1
      
    • Nix (Lnx (Ubtu)):

      [[email protected]:~]> python3 -c "import os; print(os.system("ls "/tmp" > /dev/null 2>&1"))"
      0
      [[email protected]:~]> python3 -c "import os; print(os.system("ls "/tmp.notexist" > /dev/null 2>&1"))"
      512
      

Bottom line:

  • Do use try / except / else / finally blocks, because they can prevent you running into a series of nasty problems. A counter-example that I can think of, is performance: such blocks are costly, so try not to place them in code that it"s supposed to run hundreds of thousands times per second (but since (in most cases) it involves disk access, it won"t be the case).

Final note(s):

  • I will try to keep it up to date, any suggestions are welcome, I will incorporate anything useful that will come up into the answer

Answer #4

I had used home-brew to install 2.7 on OS X 10.10 and the new install was missing the sym links. I ran

brew link --overwrite python

as mentioned in How to symlink python in Homebrew? and it solved the problem.

Answer #5

In Python, you can copy the files using


import os
import shutil
import subprocess

1) Copying files using shutil module

shutil.copyfile signature

shutil.copyfile(src_file, dest_file, *, follow_symlinks=True)

# example    
shutil.copyfile("source.txt", "destination.txt")

shutil.copy signature

shutil.copy(src_file, dest_file, *, follow_symlinks=True)

# example
shutil.copy("source.txt", "destination.txt")

shutil.copy2 signature

shutil.copy2(src_file, dest_file, *, follow_symlinks=True)

# example
shutil.copy2("source.txt", "destination.txt")  

shutil.copyfileobj signature

shutil.copyfileobj(src_file_object, dest_file_object[, length])

# example
file_src = "source.txt"  
f_src = open(file_src, "rb")

file_dest = "destination.txt"  
f_dest = open(file_dest, "wb")

shutil.copyfileobj(f_src, f_dest)  

2) Copying files using os module

os.popen signature

os.popen(cmd[, mode[, bufsize]])

# example
# In Unix/Linux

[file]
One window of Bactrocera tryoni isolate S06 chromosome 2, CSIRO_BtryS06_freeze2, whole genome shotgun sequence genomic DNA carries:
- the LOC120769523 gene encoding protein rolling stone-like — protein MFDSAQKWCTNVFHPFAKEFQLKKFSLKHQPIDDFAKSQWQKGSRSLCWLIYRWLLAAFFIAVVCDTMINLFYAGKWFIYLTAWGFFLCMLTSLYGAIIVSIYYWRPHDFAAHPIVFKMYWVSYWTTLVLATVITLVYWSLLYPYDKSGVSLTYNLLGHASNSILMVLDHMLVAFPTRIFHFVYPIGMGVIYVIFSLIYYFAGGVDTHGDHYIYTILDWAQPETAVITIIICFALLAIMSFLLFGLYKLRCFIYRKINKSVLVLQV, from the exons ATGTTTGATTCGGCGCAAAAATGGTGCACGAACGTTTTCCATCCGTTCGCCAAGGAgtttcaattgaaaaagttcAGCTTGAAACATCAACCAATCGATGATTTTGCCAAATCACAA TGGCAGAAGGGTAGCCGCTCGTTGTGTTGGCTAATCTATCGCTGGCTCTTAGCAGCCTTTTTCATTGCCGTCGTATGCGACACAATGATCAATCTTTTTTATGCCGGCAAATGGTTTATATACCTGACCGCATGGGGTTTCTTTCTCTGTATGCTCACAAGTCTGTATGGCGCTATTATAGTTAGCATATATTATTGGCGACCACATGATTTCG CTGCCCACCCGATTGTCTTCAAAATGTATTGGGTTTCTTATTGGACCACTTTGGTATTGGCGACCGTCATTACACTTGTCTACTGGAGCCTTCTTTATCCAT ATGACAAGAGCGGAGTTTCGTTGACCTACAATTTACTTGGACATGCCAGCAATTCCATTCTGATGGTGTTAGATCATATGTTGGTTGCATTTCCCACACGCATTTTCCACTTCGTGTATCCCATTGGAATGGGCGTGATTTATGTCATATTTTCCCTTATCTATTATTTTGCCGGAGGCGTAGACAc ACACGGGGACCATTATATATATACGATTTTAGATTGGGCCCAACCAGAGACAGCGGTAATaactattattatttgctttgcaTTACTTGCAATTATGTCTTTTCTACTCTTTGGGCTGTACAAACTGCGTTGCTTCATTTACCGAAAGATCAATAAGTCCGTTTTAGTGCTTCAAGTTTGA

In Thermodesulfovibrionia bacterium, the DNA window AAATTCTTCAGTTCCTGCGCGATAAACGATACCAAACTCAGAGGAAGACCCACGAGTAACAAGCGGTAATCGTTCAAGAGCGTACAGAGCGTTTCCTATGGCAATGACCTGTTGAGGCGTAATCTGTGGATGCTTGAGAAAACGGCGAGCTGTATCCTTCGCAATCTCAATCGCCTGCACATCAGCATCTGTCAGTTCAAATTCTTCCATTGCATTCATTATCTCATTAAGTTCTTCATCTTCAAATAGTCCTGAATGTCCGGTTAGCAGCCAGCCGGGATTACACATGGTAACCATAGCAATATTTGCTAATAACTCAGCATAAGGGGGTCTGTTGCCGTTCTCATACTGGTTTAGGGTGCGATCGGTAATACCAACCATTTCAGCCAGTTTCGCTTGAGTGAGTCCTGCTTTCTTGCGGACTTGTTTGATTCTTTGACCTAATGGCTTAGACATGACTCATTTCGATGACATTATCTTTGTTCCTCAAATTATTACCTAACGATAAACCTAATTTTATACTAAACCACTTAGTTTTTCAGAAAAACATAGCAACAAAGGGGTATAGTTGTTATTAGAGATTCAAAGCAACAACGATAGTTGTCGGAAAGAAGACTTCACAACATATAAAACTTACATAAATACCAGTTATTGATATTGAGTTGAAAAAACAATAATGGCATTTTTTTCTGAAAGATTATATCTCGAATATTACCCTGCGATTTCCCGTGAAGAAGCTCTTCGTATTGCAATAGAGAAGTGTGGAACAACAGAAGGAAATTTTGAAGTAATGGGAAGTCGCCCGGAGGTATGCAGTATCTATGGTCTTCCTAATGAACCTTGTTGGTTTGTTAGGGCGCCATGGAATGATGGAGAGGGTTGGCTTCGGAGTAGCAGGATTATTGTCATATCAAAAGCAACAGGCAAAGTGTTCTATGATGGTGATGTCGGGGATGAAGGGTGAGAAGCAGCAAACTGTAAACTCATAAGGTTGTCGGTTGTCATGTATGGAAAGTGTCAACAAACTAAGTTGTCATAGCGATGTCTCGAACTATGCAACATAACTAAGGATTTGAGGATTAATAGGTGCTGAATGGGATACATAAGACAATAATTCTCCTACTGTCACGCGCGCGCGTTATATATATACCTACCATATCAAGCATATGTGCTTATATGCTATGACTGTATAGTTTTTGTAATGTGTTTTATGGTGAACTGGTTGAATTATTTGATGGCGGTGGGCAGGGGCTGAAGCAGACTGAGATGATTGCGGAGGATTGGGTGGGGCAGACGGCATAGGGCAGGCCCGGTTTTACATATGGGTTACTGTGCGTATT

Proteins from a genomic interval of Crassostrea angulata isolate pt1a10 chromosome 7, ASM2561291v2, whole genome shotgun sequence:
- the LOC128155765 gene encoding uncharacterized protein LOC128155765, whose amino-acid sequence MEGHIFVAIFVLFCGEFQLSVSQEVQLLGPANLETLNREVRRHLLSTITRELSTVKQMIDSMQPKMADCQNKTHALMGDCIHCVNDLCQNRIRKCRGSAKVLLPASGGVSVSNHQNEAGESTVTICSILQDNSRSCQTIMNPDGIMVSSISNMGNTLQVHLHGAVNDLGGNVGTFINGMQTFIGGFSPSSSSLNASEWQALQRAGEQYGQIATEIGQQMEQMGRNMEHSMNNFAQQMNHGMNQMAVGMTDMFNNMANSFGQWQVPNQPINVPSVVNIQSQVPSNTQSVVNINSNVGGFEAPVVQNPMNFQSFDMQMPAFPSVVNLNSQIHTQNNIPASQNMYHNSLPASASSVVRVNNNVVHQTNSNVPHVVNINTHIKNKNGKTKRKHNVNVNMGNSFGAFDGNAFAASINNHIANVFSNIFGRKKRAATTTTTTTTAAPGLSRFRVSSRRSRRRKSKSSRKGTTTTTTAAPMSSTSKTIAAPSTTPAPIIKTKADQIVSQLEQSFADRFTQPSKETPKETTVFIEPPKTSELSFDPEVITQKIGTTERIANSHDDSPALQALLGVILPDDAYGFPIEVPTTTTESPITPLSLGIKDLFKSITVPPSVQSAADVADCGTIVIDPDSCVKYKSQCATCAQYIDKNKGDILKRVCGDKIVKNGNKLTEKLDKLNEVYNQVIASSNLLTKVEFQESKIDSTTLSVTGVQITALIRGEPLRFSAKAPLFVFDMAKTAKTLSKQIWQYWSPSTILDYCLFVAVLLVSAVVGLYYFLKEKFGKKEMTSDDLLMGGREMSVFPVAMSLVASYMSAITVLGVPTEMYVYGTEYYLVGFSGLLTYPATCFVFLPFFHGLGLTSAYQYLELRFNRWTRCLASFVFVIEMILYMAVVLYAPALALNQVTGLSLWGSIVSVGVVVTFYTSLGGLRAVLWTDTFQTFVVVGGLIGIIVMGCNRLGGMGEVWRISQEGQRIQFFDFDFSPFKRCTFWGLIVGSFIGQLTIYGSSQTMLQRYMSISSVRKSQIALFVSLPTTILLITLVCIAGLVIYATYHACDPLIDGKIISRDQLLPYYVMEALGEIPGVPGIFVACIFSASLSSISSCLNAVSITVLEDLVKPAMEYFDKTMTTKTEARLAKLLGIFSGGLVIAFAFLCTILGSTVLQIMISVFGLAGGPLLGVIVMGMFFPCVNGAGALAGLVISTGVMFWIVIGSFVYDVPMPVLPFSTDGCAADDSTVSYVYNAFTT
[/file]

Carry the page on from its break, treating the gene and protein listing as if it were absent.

os.popen("cp source.txt destination.txt") 

# In Windows
os.popen("copy source.txt destination.txt")

os.system signature

os.system(command)


# In Linux/Unix
os.system("cp source.txt destination.txt")  

# In Windows
os.system("copy source.txt destination.txt")

3) Copying files using subprocess module

subprocess.call signature

subprocess.call(args, *, stdin=None, stdout=None, stderr=None, shell=False)

# example (WARNING: setting `shell=True` might be a security-risk)
# In Linux/Unix
status = subprocess.call("cp source.txt destination.txt", shell=True) 

# In Windows
status = subprocess.call("copy source.txt destination.txt", shell=True)

subprocess.check_output signature

subprocess.check_output(args, *, stdin=None, stderr=None, shell=False, universal_newlines=False)

# example (WARNING: setting `shell=True` might be a security-risk)
# In Linux/Unix
status = subprocess.check_output("cp source.txt destination.txt", shell=True)

# In Windows
status = subprocess.check_output("copy source.txt destination.txt", shell=True)

Answer #6

For your stated scenario, there is no reason to combine realpath and abspath, since os.path.realpath actually calls os.path.abspath before returning a result (I checked Python 2.5 to Python 3.6).

  • os.path.abspath returns the absolute path, but does NOT resolve symlinks in its argument.
  • os.path.realpath will first resolve any symbolic links in the path, and then return the absolute path.

However, if you expect your path to contain a ~, neither abspath or realpath will resolve ~ to the user"s home directory, and the resulting path will be invalid. You will need to use os.path.expanduser to resolve this to the user"s directory.

For the sake of a thorough explanation, here are some results which I"ve verified in Windows and Linux, in Python 3.4 and Python 2.6. The current directory (./) is my home directory, which looks like this:

myhome
|- data (symlink to /mnt/data)
|- subdir (extra directory, for verbose explanation)
# os.path.abspath returns the absolute path, but does NOT resolve symlinks in its argument